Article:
Dissertation/Thesis Abstract

Application and Development of Site‐specific Vibrational Probes of Proteins
by Horness, Rachel E., Ph.D., Indiana University, 2018, 157; 10977701
Abstract (Summary)

Conformational heterogeneity and protein dynamics play important roles in molecular recognition, but are experimentally difficult to characterize with sufficient temporal and spatial resolution. Infrared (IR) spectroscopy can probe protein dynamics on sub-ps timescales; and further, the small size of vibrational chromophores combined with site-selective incorporation of spectrally isolated IR probes provides high spatial resolution. Herein, we site-specifically introduce nitrile and carbon-deuterium bonds at distinct sites in the Src-homology 3 (SH3) domain from yeast protein Sho1 and its proline-rich peptide binding partner from Pbs2 to examine the underlying mechanisms of molecular recognition via IR spectroscopy. Further, we present efforts at developing instrumentation aimed at improving characterization of weakly absorbing vibrational probes in strongly absorbing solvent.

Nitrile probes were introduced at six distinct sites in the SH3 domain via amber codon suppression. Variation between the observed absorbance bands indicates site specific differences in conformational heterogeneity imposed by protein domain. Residue-specific changes upon peptide binding are observed at incorporated nitrile moieties, but are more dramatically observed for deuterated vibrational probes incorporated within the peptide binding partner. Deuterated amino acids were incorporated at highly conserved proline residues within the peptide ligand. Upon binding, absorbance bands are observed which indicate population of multiple conformational states in the bound complex. Only single resonances were observed by characterization of the same labeled bonds by NMR, suggesting rapid interconversion on the NMR timescale. Results suggest that the SH3 domain recognizes its peptide binding partner with at least elements of an induced-fit mechanism.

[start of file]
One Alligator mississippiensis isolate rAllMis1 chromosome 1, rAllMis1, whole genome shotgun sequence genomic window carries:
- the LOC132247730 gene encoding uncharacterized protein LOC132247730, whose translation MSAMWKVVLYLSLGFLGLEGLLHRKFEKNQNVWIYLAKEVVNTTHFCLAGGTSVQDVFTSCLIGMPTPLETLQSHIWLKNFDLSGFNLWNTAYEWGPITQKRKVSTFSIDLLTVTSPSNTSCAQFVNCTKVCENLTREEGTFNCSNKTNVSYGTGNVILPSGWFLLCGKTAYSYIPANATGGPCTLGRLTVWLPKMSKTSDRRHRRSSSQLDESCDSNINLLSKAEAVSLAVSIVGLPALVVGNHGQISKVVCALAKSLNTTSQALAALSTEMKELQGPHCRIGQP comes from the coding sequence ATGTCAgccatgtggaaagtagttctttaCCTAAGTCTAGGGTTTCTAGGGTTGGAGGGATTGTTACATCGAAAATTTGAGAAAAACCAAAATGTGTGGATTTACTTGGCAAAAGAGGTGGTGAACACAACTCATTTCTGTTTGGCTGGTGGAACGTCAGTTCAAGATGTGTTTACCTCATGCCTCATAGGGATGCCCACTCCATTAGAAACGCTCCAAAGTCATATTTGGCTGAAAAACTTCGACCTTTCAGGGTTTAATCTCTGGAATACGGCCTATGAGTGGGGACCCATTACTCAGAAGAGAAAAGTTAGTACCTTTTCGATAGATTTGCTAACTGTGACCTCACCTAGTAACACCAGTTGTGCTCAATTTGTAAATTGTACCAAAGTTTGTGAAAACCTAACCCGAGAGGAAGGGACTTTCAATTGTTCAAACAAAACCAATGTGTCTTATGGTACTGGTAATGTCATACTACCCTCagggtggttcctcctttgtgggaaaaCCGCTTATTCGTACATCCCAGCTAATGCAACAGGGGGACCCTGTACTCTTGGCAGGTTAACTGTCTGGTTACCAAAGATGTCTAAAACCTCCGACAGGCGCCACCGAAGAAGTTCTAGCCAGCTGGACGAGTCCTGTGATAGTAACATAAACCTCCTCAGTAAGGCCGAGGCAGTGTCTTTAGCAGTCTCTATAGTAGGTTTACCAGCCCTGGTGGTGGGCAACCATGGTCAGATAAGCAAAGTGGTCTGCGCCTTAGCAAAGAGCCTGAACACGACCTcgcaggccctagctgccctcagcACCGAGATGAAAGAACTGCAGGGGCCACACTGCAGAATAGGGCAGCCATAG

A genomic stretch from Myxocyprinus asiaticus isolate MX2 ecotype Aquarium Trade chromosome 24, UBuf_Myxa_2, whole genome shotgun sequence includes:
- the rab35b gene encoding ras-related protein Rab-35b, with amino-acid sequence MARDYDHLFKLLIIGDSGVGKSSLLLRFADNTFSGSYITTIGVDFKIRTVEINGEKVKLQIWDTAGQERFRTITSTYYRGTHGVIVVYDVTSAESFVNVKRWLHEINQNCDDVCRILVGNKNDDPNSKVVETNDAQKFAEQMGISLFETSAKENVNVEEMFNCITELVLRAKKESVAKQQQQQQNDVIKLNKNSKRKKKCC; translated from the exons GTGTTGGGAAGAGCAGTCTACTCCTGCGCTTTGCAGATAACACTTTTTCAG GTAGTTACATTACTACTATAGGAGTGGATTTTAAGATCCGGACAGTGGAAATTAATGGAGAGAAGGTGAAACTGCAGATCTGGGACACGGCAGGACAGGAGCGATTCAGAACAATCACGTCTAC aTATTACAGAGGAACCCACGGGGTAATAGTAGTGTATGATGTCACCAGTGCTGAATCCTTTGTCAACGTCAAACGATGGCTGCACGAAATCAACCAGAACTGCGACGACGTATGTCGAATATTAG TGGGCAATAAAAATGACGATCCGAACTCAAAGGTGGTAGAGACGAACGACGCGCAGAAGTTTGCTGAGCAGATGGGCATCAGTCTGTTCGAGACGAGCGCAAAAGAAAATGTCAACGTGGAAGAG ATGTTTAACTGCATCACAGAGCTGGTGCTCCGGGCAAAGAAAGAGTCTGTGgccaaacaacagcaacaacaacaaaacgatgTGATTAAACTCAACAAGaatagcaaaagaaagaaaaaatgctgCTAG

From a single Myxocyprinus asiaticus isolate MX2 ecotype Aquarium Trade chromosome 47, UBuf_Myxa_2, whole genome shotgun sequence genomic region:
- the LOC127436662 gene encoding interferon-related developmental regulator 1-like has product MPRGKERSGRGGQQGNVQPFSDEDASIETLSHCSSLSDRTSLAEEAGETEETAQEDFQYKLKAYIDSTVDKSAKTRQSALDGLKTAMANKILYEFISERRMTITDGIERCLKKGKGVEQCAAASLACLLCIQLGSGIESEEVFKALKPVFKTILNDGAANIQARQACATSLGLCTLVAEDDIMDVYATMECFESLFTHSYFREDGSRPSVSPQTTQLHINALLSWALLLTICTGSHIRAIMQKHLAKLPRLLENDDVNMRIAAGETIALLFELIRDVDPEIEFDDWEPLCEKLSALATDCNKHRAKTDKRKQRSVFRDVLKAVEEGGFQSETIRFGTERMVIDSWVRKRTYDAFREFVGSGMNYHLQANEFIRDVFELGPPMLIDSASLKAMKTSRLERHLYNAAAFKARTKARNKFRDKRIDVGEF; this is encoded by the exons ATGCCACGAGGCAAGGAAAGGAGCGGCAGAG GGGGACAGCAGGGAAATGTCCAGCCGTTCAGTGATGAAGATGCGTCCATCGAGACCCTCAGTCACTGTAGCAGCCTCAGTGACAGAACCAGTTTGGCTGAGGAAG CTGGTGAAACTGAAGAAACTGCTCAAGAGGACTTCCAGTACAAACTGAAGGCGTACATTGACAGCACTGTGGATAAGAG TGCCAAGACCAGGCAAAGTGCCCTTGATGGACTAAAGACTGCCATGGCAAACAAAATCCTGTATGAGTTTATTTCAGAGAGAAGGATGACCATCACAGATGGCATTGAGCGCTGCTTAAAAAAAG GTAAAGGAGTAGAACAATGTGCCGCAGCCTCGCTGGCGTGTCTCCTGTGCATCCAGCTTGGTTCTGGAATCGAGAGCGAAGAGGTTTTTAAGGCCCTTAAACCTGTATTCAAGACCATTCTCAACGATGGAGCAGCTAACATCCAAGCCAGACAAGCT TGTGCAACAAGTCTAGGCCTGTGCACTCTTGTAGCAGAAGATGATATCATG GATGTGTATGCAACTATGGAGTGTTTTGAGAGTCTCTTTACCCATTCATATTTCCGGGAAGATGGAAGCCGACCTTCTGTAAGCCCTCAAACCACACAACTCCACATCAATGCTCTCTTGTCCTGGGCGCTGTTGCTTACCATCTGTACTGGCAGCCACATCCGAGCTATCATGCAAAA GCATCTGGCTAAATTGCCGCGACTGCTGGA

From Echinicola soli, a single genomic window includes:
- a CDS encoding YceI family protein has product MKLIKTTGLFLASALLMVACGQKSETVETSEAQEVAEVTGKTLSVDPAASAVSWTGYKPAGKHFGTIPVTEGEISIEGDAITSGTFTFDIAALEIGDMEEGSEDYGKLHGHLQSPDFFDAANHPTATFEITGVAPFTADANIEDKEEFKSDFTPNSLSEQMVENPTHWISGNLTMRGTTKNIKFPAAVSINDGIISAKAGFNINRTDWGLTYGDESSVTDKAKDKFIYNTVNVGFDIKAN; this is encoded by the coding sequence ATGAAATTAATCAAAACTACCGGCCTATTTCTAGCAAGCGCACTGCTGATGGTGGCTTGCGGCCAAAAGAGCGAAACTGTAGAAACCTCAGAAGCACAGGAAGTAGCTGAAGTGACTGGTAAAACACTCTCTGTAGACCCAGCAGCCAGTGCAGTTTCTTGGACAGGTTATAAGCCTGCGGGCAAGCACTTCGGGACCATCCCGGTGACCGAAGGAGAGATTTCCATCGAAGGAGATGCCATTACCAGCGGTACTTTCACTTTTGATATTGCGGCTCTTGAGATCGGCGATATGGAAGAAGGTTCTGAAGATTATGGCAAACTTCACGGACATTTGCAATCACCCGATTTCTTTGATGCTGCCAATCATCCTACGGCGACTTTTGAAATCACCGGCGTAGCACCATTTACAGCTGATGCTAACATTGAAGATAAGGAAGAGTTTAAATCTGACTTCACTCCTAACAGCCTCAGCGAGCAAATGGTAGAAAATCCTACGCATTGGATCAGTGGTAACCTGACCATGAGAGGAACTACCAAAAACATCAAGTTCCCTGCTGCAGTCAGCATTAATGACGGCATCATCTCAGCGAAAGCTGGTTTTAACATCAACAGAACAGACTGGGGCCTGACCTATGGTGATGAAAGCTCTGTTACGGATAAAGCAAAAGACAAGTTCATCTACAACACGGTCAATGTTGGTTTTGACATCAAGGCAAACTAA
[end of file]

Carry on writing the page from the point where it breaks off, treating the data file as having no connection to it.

Characterization of the vibrational probes used above can be challenging due to the path length limitation imposed by the presence of strongly absorbing solvent water. This places an upper bound on the achievable signal strength which can obscure small (µOD) absorbance bands. To confront this limitation we have constructed an absorbance spectrometer with a quantum cascade laser (QCL) source. The instrument allows characterization of samples of increased path length with similar signal-to-noise ratios as in FT IR measurements. Achievable signal-to-noise ratios are limited by QCL source noise; we present several approaches, one electronic and one interferometric, aimed at limiting the deleterious effect of QCL fluctuations.

Indexing (document details)
Advisor: Thielges, Megan C.
Commitee: Dann, III, Charles E., Jarrold, Martin F., Reilly, James P.
School: Indiana University
Department: Chemistry
School Location: United States -- Indiana
Source: DAI-B 80/03(E), Dissertation Abstracts International
Subjects: Chemistry, Analytical chemistry, Biophysics
Keywords: Molecular recognition, Quantum cascade laser, SH3 domains, Vibrational spectroscopy
Publication Number: 10977701
ISBN: 9780438667402
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